• [1] other
[1] Socio-Economic
  • [1] Other economic impact
Management information
No specific management action plans have been reported for this species
Bibliography
23 references found for Acanthophora spicifera

Managment information
General information
Allender, B.M. and Kraft, G.T. 1983. The marine algae of Lord Howe Island (New South Wales): The Dictyotales and Cutleriales (Phaeophyta). Brunonia. 6: 73-130.
Summary: This paper provides a comprehensive report on the marine algae present on Lord Howe Island, Australia.
Capper, A., Tibbetts, I.R., O Neil, J.M. and Shaw, G.R. 2006. Feeding preference and deterrence in rabbitfish Siganus fuscescens for the cyanobacterium Lyngbya majuscula in Moreton Bay, south-east Queensland, Australia. Journal of Fish Biology. 68: 1589-1609.
Summary: This paper discusses the diet of the rabbitfish in Queensland, Australia.
Coles, S.L. and Eldredge, L.G. 2002. Nonindigenous species introductions on coral reefs: a need for information. Pacific Science. 56 (2): 191-209.
Summary: This paper discusses the introductions of exotic species to coral reefs, with emphasis on Hawaii.
Available from: http://muse.jhu.edu/journals/pacific_science/v056/56.2coles.pdf [Accessed 3 December 2006]
Coles, S.L., DeFelice, R.C., Eldredge, L.G. and Carlton, J.T. 1999. Historical and recent introductions of non-indigenous marine species into Pearl Harbor, Oahu, Hawaiian Islands. Marine Biology. 135: 147-158.
Summary: This paper presents a record of the introduced marine species in Pearl Harbour, Hawaii.
Coles, S.L., Kandel, F.L.M., Reath, P.A., Longenecker, K. and Eldredge, L.G. 2006. Rapid assessment of nonindigenous marine species on coral reefs in the main Hawaiian Islands. Pacific Science. 60 (4): 483-507.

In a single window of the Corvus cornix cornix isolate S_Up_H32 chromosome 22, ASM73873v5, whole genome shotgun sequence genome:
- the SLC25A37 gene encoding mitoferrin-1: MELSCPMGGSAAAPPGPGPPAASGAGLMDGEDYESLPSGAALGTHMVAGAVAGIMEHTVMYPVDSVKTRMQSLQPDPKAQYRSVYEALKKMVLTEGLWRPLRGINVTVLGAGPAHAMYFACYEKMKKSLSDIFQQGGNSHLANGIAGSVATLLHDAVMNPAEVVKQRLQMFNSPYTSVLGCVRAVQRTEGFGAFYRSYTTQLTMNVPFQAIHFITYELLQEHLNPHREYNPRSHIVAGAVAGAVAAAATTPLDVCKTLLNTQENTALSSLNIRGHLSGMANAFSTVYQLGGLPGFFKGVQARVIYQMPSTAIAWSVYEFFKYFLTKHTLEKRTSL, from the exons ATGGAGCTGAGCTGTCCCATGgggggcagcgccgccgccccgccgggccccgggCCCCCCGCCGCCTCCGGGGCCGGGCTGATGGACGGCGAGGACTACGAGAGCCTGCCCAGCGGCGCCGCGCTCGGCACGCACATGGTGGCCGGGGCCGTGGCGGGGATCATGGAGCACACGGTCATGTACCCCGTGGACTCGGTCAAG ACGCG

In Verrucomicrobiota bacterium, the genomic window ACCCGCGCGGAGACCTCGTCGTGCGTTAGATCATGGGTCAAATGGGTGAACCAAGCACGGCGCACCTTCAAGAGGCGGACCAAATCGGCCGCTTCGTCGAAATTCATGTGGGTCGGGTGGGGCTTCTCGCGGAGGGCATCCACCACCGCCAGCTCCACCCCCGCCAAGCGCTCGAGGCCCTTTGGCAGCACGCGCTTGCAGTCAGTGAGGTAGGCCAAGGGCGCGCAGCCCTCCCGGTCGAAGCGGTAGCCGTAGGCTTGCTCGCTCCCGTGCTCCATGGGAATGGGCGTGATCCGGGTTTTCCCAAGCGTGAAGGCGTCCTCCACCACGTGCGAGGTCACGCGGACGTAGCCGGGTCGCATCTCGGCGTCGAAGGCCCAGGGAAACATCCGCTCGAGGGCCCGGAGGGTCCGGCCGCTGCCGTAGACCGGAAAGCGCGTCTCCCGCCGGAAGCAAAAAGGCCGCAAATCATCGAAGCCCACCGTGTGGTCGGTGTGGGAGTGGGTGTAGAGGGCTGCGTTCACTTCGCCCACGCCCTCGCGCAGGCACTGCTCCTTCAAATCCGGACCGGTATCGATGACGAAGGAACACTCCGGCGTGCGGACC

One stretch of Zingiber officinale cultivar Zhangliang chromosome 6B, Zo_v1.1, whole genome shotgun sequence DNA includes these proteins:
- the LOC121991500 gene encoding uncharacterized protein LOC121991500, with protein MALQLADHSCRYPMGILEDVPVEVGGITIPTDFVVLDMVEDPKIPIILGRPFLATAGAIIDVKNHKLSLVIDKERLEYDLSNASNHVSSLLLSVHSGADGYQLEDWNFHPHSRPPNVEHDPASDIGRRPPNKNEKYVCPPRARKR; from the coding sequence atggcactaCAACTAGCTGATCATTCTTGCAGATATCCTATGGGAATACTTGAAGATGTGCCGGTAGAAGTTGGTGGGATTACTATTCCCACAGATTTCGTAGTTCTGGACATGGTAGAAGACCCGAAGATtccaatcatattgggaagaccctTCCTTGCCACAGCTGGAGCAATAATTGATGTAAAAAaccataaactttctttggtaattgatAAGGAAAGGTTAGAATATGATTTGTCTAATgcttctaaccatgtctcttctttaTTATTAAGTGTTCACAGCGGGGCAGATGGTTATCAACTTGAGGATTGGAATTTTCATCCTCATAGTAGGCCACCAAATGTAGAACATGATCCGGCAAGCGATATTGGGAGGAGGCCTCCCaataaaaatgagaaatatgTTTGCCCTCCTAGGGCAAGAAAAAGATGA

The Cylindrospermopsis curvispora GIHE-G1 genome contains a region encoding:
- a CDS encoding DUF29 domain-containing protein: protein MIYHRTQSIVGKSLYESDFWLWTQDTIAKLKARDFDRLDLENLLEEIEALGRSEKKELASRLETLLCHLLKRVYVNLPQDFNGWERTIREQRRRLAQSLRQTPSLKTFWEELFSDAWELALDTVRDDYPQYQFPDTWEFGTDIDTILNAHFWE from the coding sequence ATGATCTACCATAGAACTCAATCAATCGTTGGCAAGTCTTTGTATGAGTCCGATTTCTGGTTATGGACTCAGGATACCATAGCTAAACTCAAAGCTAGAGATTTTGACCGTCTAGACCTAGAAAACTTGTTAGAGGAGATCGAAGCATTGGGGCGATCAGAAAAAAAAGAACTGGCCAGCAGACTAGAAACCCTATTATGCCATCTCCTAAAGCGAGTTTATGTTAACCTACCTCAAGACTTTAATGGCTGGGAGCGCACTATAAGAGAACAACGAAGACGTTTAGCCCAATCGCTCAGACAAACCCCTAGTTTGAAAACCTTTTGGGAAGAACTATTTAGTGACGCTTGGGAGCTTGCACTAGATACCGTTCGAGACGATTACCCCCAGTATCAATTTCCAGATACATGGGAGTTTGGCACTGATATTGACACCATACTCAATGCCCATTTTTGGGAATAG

Summary: This paper presents the methodology and results of a survey of introduced marine species in Hawaiian waters.
Available from: http://muse.jhu.edu/journals/pacific_science/v060/60.4coles.pdf [Accessed 3 December 2006]
Desai, V.V., Komarpant, D.S. and Jagtap, T.G. 2003. Distribution and diversity of marine flora in coral reef ecosystems of Kadmat Island in Lakshadweep Archipelago, Arabian Sea, India. Atoll Research Bulletin No. 506. National Museum of Natural History, Smithsonian Institution, Washington D.C., USA.
Summary: This paper describes the marine flora of Kadmat Island, Lakshadweep Archipelago, India.
Fong, P., Smith, T.B. and Wartian, M.J. 2006. Epiphytic cyanobacteria maintain shifts to macroalgal dominance on coral reefs following ENSO disturbance. Ecology. 87 (5): 1162-1168.
Summary: This paper discusses the factors contributing to macroalgal dominance on coral reefs.
Guiry, M.D. & Guiry, G.M. 2007. Acanthophora spicifera (M. Vahl) Borgesen. AlgaeBase version 4.2. World-wide electronic publication, National University of Ireland, Galway.
Summary: AlgaeBase is a database of information on algae that includes terrestrial, marine and freshwater organisms.
AlgaeBase is available from: http://www.algaebase.org; Acanthophora spicifera information is available from: http://www.algaebase.org/speciesdetail.lasso?species_id=3309&sk=0&from=results&-session=abv3:82D8BFA71b8423986CyJV30A9723 [Accessed 15 November 2006].
Hill, K. 2001. Acanthophora spicifera. Smithsonian Marine Station at Fort Pierce.
Summary: This website provides comprehensive information about A. spicifera.
Available from: http://www.sms.si.edu/irLspec/Acanth_spicif.htm [Accessed 3 December 2006]
ITIS (Integrated Taxonomic Information System), 2007. Online Database Acanthophora spicifera
Summary: An online database that provides taxonomic information, common names, synonyms and geographical jurisdiction of a species. Links are provided to retrieve biological records and collection information from the Global Biodiversity Information Facility (GBIF) Data Portal and bioscience articles from BioOne journals.
Available from: http://www.itis.gov/servlet/SingleRpt/SingleRpt?search_topic=TSN&search_value=183220 [Accessed 6 February 2007]
Kilar, J.A. and McLachlan, J. 1986. Ecological studies of the alga, Acanthophora spicifera (Vahl) Borg. (Ceramiales: Rhodophyta): vegetative fragementation. J. Exp. Mar. Biol. Ecol.. 104: 1-21.
Summary: This paper discusses the ecology of A. spicifera, with specific reference to the role of vegetative fragmentation in reproduction.